Saturday, October 3, 2015

8 Ways to "Prove Yourself" to Casting Directors

Mindy Barker
Managing Director, Encore! Tulsa
There's more to booking an acting role than giving a solid performance in the audition room. Encore! Managing Director, Mindy Barker, explains 8 ways to prove to casting directors that you have what it takes to work on their next project.



1. Who are you auditioning for, and what do you know about them? Know the names of the production company, casting director, producer, and director and their credits. See one of the company's shows. Browse their website. There are plenty of ways to easily learn about who you're auditioning for. If we can keep track of hundreds of potential actors and their names, headshots, resumes, schedules, and other details, then the least you can do is greet us by name or give us a brief, positive comment on our latest production you saw.

2. Be aware of your behavior in the waiting room, because we know everything that happens there. Be polite and professional with the casting assistants. Avoid gossip. Be kind to the other actors, because you may be talking to your next co-star. Most importantly, parents, we see you letting your child run amuck. We're assuming this is your child on their best behavior, so how can we believe that they can sit quietly backstage during rehearsal or performances?

3. Put your game face on! You only have a few minutes in the audition room, and we're already making decisions about you the moment you walk in. We're drawn toward confident, enthusiastic people who appear to love the show and truly want the role. Nerves can manifest in strange ways, making you appear shy, annoyed, or disinterested, so be present and aware.

4. You know the saying, "There are no stupid questions." However... Tread carefully with your questions and the time that you take away from the director or assistants at an audition. Asking something that could easily be found in the audition notice, materials included with your appointment, or researched online shows lack of interest and inability to follow directions.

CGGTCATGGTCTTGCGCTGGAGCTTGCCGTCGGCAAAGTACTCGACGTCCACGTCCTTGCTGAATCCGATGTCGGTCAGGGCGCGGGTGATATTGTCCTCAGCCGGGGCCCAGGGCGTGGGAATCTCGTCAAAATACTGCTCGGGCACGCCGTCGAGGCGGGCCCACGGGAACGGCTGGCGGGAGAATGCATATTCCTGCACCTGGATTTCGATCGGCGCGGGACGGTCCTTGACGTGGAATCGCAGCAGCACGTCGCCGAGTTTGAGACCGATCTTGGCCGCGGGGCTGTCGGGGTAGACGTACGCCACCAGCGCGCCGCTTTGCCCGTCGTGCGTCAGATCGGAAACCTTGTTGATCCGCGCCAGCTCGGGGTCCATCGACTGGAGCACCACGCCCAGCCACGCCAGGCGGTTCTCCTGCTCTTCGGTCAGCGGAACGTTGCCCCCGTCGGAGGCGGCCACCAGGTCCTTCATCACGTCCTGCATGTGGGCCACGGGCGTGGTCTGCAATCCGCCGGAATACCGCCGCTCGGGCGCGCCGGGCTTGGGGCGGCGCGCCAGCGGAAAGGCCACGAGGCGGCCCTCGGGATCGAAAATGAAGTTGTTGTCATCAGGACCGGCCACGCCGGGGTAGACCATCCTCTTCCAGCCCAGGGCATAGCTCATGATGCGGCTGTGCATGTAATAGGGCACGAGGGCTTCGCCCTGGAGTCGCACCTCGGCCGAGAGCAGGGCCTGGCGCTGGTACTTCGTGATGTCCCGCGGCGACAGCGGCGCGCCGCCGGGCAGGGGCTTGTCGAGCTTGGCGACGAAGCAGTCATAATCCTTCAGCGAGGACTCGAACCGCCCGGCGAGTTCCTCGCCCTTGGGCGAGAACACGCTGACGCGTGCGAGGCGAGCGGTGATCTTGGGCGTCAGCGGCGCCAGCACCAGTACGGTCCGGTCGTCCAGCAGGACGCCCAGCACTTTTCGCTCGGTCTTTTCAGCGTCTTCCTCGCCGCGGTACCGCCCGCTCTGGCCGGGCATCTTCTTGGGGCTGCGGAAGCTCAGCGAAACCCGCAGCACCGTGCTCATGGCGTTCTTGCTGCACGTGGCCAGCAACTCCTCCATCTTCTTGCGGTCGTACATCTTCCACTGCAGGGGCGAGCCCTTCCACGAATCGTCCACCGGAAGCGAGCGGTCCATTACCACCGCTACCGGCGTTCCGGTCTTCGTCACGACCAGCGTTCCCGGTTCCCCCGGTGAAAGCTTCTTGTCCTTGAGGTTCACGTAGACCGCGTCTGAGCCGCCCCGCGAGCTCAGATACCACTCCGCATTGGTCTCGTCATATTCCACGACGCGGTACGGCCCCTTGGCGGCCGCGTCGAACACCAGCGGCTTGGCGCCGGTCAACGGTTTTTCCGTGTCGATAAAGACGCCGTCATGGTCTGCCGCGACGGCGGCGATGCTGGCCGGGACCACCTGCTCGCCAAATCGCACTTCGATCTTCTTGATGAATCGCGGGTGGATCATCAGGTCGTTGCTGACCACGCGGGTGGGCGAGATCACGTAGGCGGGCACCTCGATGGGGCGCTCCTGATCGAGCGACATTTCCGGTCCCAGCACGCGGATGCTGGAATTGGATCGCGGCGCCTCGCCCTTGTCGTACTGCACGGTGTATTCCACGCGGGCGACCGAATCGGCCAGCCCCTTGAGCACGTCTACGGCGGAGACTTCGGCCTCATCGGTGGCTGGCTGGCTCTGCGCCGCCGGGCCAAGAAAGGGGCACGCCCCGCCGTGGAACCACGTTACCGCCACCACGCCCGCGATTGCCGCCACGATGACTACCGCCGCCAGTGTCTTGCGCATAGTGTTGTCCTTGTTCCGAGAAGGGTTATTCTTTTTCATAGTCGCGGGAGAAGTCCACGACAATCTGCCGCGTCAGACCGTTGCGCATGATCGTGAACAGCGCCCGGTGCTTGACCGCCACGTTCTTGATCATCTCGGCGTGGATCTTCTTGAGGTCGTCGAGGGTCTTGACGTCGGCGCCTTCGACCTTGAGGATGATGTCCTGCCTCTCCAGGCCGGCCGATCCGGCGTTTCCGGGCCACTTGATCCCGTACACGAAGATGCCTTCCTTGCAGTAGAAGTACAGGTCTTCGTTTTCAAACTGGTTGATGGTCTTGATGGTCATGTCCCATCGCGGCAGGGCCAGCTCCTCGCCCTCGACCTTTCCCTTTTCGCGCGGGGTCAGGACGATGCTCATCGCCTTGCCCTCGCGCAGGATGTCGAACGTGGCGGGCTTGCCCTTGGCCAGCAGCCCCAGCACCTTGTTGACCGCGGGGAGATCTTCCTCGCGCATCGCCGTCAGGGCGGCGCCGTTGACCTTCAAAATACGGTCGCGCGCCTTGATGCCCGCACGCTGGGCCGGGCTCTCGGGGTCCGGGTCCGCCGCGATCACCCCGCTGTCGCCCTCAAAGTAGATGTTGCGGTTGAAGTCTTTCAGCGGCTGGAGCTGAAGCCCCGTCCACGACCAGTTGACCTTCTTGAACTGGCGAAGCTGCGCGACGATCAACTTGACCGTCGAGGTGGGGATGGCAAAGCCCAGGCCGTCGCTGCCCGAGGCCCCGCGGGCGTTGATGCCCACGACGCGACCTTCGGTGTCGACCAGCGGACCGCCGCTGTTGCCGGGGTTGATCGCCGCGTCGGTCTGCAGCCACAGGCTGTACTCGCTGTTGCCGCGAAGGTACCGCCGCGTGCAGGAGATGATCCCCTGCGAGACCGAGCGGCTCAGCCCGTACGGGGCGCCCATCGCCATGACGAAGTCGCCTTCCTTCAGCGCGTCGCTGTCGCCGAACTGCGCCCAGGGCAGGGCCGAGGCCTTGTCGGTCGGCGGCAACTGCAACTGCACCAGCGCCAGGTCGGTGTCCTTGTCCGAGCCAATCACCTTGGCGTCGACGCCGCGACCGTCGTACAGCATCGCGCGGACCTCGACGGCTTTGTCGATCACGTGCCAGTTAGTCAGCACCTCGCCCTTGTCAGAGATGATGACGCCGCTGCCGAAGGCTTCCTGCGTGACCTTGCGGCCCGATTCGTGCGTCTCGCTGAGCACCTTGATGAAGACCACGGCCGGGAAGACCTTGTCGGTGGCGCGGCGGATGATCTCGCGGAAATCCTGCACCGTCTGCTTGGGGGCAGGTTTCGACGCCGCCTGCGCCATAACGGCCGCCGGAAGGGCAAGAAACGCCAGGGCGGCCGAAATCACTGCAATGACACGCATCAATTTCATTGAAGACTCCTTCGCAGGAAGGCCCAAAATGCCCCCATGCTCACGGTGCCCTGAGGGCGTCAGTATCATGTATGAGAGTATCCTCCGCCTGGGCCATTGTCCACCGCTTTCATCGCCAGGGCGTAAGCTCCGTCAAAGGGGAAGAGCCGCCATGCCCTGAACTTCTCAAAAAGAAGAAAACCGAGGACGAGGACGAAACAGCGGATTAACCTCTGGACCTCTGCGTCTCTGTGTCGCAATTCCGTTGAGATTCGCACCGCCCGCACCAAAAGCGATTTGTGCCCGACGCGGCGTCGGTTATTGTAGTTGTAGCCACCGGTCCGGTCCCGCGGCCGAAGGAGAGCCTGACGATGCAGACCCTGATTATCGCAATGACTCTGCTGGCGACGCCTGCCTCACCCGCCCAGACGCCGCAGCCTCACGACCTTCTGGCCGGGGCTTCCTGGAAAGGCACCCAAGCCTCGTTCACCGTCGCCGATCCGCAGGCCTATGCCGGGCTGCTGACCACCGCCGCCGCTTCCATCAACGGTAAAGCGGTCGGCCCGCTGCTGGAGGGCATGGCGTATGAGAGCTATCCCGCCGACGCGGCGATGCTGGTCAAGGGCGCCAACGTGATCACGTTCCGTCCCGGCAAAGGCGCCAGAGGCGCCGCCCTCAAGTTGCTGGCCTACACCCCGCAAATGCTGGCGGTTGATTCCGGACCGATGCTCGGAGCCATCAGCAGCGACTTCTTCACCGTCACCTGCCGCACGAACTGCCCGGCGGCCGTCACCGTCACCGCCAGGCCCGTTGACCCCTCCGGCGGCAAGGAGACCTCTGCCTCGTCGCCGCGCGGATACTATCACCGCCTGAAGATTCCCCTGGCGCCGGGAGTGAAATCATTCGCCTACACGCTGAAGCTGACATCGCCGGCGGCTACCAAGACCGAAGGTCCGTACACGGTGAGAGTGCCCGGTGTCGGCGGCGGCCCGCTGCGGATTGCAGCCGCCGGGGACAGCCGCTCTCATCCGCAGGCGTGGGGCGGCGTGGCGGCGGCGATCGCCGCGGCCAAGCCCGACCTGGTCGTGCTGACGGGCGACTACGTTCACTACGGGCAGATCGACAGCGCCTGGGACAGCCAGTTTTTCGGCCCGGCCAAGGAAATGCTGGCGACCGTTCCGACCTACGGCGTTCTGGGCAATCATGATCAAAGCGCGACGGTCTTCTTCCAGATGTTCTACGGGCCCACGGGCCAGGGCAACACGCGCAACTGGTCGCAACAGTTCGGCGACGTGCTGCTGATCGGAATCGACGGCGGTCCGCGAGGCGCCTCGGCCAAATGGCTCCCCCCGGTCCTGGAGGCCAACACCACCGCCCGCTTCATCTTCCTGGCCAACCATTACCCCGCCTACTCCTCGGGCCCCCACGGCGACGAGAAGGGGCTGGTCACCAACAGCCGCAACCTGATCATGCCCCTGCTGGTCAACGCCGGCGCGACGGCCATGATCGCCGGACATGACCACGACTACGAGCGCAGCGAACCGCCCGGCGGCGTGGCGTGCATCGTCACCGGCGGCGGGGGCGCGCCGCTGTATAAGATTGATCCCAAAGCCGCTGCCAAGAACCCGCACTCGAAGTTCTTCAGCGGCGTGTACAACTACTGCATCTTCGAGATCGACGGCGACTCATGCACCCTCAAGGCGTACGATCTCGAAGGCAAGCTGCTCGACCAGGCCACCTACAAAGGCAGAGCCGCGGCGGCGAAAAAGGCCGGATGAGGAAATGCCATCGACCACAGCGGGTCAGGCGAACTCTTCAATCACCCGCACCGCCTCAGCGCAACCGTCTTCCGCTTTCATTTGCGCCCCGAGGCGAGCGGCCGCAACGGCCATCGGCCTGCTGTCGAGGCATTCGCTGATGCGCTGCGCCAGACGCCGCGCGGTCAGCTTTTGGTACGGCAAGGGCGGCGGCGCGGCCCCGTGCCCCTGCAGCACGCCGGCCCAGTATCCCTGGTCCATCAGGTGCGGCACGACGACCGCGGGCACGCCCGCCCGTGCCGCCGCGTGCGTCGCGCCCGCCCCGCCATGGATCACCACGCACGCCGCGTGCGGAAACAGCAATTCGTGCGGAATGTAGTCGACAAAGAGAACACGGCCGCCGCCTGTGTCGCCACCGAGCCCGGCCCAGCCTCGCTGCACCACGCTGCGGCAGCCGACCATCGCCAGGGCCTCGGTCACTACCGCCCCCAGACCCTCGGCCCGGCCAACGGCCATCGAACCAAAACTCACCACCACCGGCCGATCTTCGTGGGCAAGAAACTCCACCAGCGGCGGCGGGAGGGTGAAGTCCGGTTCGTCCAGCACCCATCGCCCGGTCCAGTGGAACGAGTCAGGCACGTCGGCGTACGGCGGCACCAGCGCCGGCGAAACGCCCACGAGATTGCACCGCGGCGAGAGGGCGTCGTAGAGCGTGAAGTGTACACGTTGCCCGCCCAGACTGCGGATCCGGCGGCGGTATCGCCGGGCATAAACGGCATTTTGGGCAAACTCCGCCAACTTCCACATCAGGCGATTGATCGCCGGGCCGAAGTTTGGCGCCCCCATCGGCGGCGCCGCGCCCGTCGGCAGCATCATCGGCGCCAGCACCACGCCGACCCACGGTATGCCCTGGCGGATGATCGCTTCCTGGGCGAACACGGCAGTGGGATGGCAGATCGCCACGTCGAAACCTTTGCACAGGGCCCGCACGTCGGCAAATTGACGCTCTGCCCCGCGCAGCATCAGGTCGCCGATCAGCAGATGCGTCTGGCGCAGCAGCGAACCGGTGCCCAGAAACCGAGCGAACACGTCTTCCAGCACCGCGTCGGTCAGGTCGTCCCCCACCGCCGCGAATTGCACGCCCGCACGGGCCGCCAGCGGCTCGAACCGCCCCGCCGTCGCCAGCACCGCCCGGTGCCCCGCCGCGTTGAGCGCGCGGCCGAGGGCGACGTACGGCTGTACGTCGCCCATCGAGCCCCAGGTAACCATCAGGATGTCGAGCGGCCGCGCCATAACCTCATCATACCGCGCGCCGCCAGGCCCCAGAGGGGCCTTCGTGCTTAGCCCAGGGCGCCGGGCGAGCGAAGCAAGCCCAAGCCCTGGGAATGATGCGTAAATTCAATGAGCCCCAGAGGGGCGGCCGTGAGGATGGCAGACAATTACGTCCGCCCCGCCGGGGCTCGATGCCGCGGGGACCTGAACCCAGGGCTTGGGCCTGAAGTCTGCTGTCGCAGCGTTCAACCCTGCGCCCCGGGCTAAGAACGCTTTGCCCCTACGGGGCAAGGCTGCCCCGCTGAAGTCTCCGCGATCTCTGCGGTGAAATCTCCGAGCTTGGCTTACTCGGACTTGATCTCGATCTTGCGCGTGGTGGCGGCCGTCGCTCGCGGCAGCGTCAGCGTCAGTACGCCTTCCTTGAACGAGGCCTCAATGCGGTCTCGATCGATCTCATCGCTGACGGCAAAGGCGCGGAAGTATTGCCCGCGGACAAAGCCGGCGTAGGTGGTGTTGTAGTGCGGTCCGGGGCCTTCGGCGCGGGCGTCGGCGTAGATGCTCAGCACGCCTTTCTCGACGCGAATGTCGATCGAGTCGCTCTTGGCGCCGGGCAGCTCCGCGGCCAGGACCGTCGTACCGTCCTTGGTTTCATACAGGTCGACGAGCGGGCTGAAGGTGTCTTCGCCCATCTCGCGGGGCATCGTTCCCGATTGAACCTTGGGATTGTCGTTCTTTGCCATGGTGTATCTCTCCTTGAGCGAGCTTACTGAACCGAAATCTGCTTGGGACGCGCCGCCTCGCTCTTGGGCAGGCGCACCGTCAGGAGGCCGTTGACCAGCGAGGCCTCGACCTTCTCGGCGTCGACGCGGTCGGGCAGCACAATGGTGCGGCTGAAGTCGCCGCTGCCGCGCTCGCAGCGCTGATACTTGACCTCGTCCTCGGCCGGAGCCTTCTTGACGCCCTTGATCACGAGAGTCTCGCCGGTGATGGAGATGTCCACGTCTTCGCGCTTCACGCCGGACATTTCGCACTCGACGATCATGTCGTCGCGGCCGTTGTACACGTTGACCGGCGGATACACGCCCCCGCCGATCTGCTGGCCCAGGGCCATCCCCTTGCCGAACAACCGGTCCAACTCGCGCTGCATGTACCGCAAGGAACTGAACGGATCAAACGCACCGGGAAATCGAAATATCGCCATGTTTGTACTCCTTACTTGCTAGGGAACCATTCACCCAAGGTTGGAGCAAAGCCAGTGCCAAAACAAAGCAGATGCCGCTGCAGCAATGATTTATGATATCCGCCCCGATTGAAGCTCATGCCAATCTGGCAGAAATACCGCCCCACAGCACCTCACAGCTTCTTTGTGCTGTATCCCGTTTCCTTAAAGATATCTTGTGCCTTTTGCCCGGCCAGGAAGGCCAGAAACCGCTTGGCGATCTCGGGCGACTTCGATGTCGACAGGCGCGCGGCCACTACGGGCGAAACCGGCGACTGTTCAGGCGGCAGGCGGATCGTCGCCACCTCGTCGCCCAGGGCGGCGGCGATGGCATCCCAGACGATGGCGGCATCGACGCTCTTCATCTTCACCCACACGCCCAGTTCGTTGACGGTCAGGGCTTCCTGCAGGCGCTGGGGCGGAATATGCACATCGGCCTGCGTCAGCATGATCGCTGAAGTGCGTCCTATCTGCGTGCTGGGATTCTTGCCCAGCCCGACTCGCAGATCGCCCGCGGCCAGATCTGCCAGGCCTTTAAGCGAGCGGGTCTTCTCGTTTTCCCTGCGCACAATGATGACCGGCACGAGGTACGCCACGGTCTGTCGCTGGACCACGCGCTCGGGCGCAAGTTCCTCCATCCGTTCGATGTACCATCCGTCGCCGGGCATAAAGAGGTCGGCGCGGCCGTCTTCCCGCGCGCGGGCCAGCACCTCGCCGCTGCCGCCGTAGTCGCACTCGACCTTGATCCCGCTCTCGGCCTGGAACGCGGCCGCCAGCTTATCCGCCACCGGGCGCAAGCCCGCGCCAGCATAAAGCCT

5. Show that you care about the quality of your performance by taking acting classes. All directors have had actors and parents criticize casting decisions (don't think for a second that we don't hear your gossip). These actors are often not doing enough to improve themselves as an actor, which starts with taking acting classes on a regular basis. Acting class is where you practice proper techniques, build on your strengths, develop your weaknesses, identify bad habits, and perform challenging material that will stretch you as an actor and prepare you for that next big role.

6. Be prepared, be on time, and don't make excuses. It's appalling to see actors arrive at an audition without the necessary paperwork, headshot, resume, and other materials that are clearly requested in your audition appointment. "I don't have a printer" or "My printer broke" are unacceptable excuses when there's a Fedex Office, Office Depot, and Staples all within minutes of the theatre. What's going to be your excuse when you're late to rehearsal or don't have your lines memorized?

7. Don't give up! Just because we don't cast you in the first show you audition for doesn't mean we don't want to work with you at all. It just means you weren't a perfect fit in that show (I could write a whole blog post on that sentence alone). If you audition for us again, we WILL remember you and we WILL appreciate your perserverence. That already puts you in a better position than the previous audition. Maybe you've taken a class or earned a role elsewhere since we last saw you- even better! Just make sure your résumé is updated to reflect that.

8. If you do get cast and want to audition again for the company (maybe shoot for a bigger role next time), find opportunities to stand out in a positive way. Be a team player. Have a great attitude. Be flexible and easy to work with. Demonstrate a strong work ethic. Offer assistance where needed. Be friendly and helpful to your crew and fellow cast members. Don't skip out on strike or clean-up after the last show. Be on time. Be the person EVERYONE wants to work with, both onstage and off. We spend more time with you as YOU as a person than as your character, and if that is a positive experience, we WILL want to work with you again!

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